(RNS) — On what would have been Breonna Taylor’s 27th birthday (June 5), some theologians and activists lament what they call an insufficient response to her March murder. They note that protests in her honor occurred only after widespread outrage over George Floyd’s death and that, to date, no charges have been filed against the three officers involved in Taylor’s shooting.
Some have tied the disproportionate response to the systemic devaluing of black women.
“Despite the number of unarmed Black women killed by police or who have died under police custody under suspicious circumstances, none of them, with the exception of maybe Sandra Bland, has brought a lot of widespread attention, whereas consistently we see that men get more attention,” said Dr. Chanequa Walker-Barnes, womanist theologian and associate professor of pastoral care and counseling in the McAfee School of Theology at Mercer University.
On March 13, Taylor was home when police from the Louisville Metro Police Department wearing civilian clothes forced their way into her apartment with a no-knock warrant, exchanged shots with Taylor’s boyfriend and shot her at least eight times. Taylor was an ER technician and EMT who dreamed of a lifelong career in healthcare, hoping to one day become a nurse.
The FBI’s Louisville office announced an investigation into Taylor’s death on May 21. There have been few updates in the case since.
Protests for Taylor have popped up in Houston and New York and have been ongoing in her hometown of Louisville. New Yorkers will gather at vigils for Taylor’s birthday this evening, and, at protests for George Floyd, some have been calling attention to Taylor’s death with “say her name” chants.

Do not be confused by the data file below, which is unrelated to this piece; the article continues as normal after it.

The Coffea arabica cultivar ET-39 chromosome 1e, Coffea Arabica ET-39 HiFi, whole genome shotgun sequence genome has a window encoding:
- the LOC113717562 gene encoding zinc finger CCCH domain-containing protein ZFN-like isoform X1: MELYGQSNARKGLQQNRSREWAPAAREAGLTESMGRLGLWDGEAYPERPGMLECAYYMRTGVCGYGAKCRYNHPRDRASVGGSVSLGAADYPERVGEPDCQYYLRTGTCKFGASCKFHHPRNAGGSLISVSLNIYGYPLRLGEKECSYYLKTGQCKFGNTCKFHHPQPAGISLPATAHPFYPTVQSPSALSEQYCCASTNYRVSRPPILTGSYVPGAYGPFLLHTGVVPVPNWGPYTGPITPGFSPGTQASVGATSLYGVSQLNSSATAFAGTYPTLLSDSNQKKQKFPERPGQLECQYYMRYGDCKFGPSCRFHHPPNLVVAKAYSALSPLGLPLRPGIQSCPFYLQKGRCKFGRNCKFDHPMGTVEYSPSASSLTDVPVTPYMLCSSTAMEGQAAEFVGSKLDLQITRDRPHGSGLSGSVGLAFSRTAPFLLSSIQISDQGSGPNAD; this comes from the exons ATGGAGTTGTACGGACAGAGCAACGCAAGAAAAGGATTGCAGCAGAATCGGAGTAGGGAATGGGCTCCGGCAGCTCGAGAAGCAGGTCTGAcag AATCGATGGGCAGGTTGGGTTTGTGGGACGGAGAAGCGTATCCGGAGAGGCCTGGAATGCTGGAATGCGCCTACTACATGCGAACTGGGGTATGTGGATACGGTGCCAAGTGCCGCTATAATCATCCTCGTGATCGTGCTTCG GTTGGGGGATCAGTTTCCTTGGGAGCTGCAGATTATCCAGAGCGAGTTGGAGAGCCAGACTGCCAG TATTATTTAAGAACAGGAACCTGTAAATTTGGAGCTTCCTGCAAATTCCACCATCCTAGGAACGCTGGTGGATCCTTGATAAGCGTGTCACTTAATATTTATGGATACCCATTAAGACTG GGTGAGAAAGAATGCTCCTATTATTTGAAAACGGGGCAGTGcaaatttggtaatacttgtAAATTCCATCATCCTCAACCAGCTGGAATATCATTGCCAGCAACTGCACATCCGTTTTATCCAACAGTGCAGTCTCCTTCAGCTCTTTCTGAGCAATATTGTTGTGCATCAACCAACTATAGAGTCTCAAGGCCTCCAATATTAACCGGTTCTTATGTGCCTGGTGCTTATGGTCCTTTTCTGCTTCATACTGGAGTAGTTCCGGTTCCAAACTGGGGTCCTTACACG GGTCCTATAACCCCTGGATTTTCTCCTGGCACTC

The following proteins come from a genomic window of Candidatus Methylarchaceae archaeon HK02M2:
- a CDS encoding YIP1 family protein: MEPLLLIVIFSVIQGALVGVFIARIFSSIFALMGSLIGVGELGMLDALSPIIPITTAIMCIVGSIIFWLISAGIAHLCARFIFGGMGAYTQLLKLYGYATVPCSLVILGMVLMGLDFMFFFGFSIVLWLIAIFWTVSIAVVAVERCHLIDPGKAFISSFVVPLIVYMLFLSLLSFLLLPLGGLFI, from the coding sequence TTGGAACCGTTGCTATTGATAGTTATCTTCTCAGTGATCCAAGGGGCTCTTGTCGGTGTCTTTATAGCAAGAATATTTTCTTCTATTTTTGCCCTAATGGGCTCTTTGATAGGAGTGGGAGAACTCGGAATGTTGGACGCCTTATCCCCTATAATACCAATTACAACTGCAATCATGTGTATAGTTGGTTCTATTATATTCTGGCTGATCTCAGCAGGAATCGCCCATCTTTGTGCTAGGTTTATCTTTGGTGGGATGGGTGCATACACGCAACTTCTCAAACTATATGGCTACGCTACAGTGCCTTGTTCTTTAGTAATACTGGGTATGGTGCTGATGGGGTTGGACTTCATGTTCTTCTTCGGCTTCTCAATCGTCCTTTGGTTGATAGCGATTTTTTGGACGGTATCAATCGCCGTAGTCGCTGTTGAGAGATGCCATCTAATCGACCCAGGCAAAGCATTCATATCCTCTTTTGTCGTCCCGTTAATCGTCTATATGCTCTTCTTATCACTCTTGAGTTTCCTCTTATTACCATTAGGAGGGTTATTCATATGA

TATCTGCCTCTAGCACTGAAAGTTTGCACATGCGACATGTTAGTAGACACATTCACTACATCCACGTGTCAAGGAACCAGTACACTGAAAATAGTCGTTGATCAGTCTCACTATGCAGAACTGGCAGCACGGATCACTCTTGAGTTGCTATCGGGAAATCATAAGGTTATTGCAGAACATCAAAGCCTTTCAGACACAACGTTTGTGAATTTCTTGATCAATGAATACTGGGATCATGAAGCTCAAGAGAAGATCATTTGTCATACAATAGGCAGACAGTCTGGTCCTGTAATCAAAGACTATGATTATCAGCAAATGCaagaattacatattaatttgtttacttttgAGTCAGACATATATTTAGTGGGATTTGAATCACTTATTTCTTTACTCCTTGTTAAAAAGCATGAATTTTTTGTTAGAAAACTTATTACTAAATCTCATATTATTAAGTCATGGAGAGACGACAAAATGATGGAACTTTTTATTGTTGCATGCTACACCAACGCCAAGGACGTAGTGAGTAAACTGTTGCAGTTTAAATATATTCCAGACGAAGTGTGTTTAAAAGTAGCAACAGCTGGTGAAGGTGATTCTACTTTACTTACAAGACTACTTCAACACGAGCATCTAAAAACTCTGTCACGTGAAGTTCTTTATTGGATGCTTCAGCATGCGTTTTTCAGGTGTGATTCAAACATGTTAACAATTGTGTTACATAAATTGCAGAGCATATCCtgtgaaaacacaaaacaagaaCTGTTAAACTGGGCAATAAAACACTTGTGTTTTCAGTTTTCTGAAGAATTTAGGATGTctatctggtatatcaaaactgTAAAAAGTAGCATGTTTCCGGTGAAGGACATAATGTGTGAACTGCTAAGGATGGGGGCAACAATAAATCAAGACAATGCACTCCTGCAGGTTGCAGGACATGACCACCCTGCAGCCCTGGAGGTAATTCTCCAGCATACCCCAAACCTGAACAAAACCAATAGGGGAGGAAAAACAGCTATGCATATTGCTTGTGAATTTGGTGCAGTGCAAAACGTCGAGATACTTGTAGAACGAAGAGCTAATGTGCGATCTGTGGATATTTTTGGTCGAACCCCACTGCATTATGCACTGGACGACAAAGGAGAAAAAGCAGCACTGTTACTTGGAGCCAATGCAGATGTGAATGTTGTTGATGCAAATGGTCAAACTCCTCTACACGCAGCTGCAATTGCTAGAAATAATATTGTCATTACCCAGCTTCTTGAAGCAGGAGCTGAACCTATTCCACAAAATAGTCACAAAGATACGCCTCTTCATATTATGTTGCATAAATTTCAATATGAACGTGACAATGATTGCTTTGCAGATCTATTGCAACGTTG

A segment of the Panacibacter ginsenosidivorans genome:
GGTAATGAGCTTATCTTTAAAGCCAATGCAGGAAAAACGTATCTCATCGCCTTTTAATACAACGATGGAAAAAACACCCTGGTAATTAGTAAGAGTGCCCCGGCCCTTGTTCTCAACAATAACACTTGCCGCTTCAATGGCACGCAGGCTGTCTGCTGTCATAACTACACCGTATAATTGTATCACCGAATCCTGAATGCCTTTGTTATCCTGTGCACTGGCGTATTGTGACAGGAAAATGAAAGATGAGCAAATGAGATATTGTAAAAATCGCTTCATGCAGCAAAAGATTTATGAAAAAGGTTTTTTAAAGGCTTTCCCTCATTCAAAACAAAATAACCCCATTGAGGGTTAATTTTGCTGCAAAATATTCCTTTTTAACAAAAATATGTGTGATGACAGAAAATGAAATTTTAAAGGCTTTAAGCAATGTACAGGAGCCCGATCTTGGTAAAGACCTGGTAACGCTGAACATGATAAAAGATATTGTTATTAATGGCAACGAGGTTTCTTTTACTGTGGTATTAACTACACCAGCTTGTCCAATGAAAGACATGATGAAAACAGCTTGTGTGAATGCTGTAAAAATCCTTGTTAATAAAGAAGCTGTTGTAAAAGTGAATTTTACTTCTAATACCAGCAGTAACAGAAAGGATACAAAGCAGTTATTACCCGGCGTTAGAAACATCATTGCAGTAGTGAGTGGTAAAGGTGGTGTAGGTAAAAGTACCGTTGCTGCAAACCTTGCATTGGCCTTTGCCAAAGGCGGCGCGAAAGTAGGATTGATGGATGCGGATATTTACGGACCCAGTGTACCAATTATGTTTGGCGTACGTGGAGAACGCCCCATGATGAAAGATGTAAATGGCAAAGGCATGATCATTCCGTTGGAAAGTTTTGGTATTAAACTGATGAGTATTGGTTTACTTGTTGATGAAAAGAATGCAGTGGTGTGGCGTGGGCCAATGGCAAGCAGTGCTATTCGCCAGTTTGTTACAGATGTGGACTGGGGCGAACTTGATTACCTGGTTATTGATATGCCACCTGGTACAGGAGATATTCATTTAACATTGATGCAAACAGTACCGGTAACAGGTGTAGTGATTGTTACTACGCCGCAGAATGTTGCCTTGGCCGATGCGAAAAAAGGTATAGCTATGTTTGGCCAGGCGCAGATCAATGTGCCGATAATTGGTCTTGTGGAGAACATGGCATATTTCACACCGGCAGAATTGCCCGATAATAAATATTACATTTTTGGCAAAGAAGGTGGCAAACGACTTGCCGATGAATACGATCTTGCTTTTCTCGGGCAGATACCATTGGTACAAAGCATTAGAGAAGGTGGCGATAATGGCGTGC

Still, many on social media have expressed concern that Taylor has been forgotten — and are outraged at the limited outcry over her death. Floyd’s death launched an international movement, while Taylor’s elicited neither immediate protests nor a viral campaign (as in the case of #IRunWithMaud following the killing of Ahmaud Arbery).
Walker-Barnes told RNS that the absence of video footage in Taylor’s case could be a factor. Similarly, Baptist minister and educator Candace Simpson pointed to the lack of a recorded “spectacle” as a potential reason for the limited attention given to Taylor. Yet Simpson also agreed with Walker-Barnes that there’s far more to the story: After all, Mike Brown and Trayvon Martin did not have video, yet their deaths inspired mass protests.
“Black women are often romantically imagined. We are ‘warriors.’ We are ‘mothers.’ We are ‘queens’ … People don’t consider us as human. And our institutions, including churches, schools, workplaces and even our movements are guilty of exploiting the labor of Black women. We are forever invisible and, yet, simultaneously, always to blame,” said Simpson.
Simpson also mentioned Iyanna Dior, a black trans woman recently attacked by vigilantes in Minneapolis. Though the attack was filmed, Dior’s story has not been as popular in mainstream media. “Is she not Black? Does her life not matter? Our society keeps proving so,” said Simpson.
Walker-Barnes said the church must prioritize educating people about the specific strengths and struggles of black women in order to encounter a fuller understanding of God and who God wants the church to be. She also suggested contributing to a Go Fund Me for Taylor’s family and pressuring Louisville officials to charge the officers involved in the shooting.
Simpson called for abolition and envisioned a future where social work and therapy is prioritized over policing.
“At every turn, at every action towards justice, the lives of Black women must be front and center, said racial justice and human rights advocate Asha Noor via Twitter. “Say her name, and say it over and over again. #BreonnaTaylor.”
As Walker-Barnes put it: “We believe when Black women are free and when Black women’s lives matter, everyone’s lives will matter.”